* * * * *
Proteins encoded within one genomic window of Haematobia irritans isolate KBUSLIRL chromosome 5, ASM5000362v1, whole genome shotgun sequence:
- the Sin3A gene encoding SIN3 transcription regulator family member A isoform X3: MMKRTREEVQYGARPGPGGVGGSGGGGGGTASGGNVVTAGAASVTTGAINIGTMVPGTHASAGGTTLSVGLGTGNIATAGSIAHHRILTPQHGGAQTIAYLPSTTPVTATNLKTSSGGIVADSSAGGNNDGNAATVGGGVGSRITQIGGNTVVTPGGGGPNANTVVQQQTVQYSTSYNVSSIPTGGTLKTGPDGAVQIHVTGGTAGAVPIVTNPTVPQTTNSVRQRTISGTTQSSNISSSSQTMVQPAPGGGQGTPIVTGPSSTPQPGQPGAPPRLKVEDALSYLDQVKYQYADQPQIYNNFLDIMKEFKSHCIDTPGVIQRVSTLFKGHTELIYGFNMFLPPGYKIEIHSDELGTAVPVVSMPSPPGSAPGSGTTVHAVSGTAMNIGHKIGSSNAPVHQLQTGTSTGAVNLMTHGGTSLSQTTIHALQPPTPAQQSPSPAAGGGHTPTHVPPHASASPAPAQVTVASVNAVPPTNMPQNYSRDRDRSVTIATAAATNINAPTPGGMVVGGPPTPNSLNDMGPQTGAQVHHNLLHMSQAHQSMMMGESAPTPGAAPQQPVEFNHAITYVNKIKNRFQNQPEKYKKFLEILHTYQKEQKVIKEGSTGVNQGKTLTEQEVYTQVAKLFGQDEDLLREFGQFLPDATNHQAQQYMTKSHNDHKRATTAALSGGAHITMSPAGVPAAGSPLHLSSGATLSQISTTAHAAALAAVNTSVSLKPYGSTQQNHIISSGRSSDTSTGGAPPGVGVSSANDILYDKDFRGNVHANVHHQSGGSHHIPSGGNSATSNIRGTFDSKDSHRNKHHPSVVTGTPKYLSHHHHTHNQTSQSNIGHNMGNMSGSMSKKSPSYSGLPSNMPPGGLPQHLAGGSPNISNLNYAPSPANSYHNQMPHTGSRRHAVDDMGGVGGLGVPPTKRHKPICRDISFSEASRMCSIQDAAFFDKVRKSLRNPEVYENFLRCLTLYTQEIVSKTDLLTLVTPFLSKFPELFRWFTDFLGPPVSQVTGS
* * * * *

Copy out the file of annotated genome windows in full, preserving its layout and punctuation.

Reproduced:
Proteins encoded within one genomic window of Haematobia irritans isolate KBUSLIRL chromosome 5, ASM5000362v1, whole genome shotgun sequence:
- the Sin3A gene encoding SIN3 transcription regulator family member A isoform X3: MMKRTREEVQYGARPGPGGVGGSGGGGGGTASGGNVVTAGAASVTTGAINIGTMVPGTHASAGGTTLSVGLGTGNIATAGSIAHHRILTPQHGGAQTIAYLPSTTPVTATNLKTSSGGIVADSSAGGNNDGNAATVGGGVGSRITQIGGNTVVTPGGGGPNANTVVQQQTVQYSTSYNVSSIPTGGTLKTGPDGAVQIHVTGGTAGAVPIVTNPTVPQTTNSVRQRTISGTTQSSNISSSSQTMVQPAPGGGQGTPIVTGPSSTPQPGQPGAPPRLKVEDALSYLDQVKYQYADQPQIYNNFLDIMKEFKSHCIDTPGVIQRVSTLFKGHTELIYGFNMFLPPGYKIEIHSDELGTAVPVVSMPSPPGSAPGSGTTVHAVSGTAMNIGHKIGSSNAPVHQLQTGTSTGAVNLMTHGGTSLSQTTIHALQPPTPAQQSPSPAAGGGHTPTHVPPHASASPAPAQVTVASVNAVPPTNMPQNYSRDRDRSVTIATAAATNINAPTPGGMVVGGPPTPNSLNDMGPQTGAQVHHNLLHMSQAHQSMMMGESAPTPGAAPQQPVEFNHAITYVNKIKNRFQNQPEKYKKFLEILHTYQKEQKVIKEGSTGVNQGKTLTEQEVYTQVAKLFGQDEDLLREFGQFLPDATNHQAQQYMTKSHNDHKRATTAALSGGAHITMSPAGVPAAGSPLHLSSGATLSQISTTAHAAALAAVNTSVSLKPYGSTQQNHIISSGRSSDTSTGGAPPGVGVSSANDILYDKDFRGNVHANVHHQSGGSHHIPSGGNSATSNIRGTFDSKDSHRNKHHPSVVTGTPKYLSHHHHTHNQTSQSNIGHNMGNMSGSMSKKSPSYSGLPSNMPPGGLPQHLAGGSPNISNLNYAPSPANSYHNQMPHTGSRRHAVDDMGGVGGLGVPPTKRHKPICRDISFSEASRMCSIQDAAFFDKVRKSLRNPEVYENFLRCLTLYTQEIVSKTDLLTLVTPFLSKFPELFRWFTDFLGPPVSQVTGS